Thank goodness for [see the my link list] which lists parishes throughout the country along with addresses, phone numbers and schedules. Being pretty conservative, we prefer not to suffer through happy-clappy liturgy and heretical, or even trite, homilies. So picking out a parish becomes an art as you read descriptions of parishes, looking for 'code words' that hint at the tenor of a parish. When I investigate the many possibilities in an area, I look for words like "Adoration", "Benediction", "Novenas", "Vespers", and the best word of all "Latin". I have found that pastors promoting these kinds of activities are the most seriously mindful of Catholic practices. I am not looking for "centering prayer" or "labyrinth" or "folk Mass" for instance.

Added to the wonderful opportunity of attending the Mystery of the Mass, is the way getting into a local parish flavors a community that speeding through a town does not provide. In my youth traveling with my mother, we had much more interesting adventures as we searched for and attended parishes. The experience of the locals and the towns is richer.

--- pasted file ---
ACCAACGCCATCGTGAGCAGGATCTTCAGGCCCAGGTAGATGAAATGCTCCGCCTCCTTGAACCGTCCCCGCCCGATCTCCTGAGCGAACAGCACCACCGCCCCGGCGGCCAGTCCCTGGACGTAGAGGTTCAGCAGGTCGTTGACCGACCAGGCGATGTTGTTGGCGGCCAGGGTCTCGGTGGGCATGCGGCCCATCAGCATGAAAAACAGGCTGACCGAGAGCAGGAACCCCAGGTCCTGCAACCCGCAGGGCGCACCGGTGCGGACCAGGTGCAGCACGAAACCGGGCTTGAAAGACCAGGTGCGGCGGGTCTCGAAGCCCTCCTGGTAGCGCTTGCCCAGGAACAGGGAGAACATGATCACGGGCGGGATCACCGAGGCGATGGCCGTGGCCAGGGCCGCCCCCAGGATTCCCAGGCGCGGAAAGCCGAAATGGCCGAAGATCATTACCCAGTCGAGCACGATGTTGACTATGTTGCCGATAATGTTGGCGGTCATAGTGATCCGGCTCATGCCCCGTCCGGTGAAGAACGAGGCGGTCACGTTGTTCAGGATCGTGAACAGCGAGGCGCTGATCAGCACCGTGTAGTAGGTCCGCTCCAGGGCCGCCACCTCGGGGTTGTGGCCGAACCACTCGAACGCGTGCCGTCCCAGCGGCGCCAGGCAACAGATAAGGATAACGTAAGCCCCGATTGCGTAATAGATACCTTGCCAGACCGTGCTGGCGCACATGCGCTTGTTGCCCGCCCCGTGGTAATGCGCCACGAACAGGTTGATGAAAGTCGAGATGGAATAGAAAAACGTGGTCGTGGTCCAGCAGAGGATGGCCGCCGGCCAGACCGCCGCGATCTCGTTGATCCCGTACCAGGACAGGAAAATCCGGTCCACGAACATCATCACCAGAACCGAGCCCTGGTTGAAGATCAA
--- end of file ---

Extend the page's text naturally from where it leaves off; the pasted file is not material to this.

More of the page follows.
The daily need to pray is also a concern as we whip through hitching up the RV at day's end in a new park and making dinner, as well as dismantling and securing the RV for departure. Not only will I bring my rosary and a prayer book, but there are online resources to use. Friends use CDs to listen to on the road too, which is a great idea to keep the mind occupied.

The day looms closer

The day of departure looms. Will I get it all done in time? I'm still working on the itinerary details and identifying the local attractions and little stops. There's the important identification of suitable campgrounds at right spots. The prevailing wisdom says to travel about 250 miles a day in an RV  so I'm piecing together the stops and mileage. As we go, of course, we can always cancel reservations and make new ones as needed I guess. Also, apparently RV parks are more available for drop-in the further West you travel. On the East coast, reservations are needed at the less available and fewer campgrounds and RV parks.

Besides the itinerary, there's the clothing and food to identify and pack. All clothes have to be laundered and clean for packing. The kitchen will need appliances [small crock pot, coffeemaker, and such] and pans, as well as the food to create meals. This entails some menu-planning and cooking food ahead of time like quiche, meatloaf and other easily heated-up  foods. Obviously, grocery stops will replenish perishables like milk and fresh produce. This has to be balanced against the very small freezer and limited cupboard space, and the overall concern of total weight.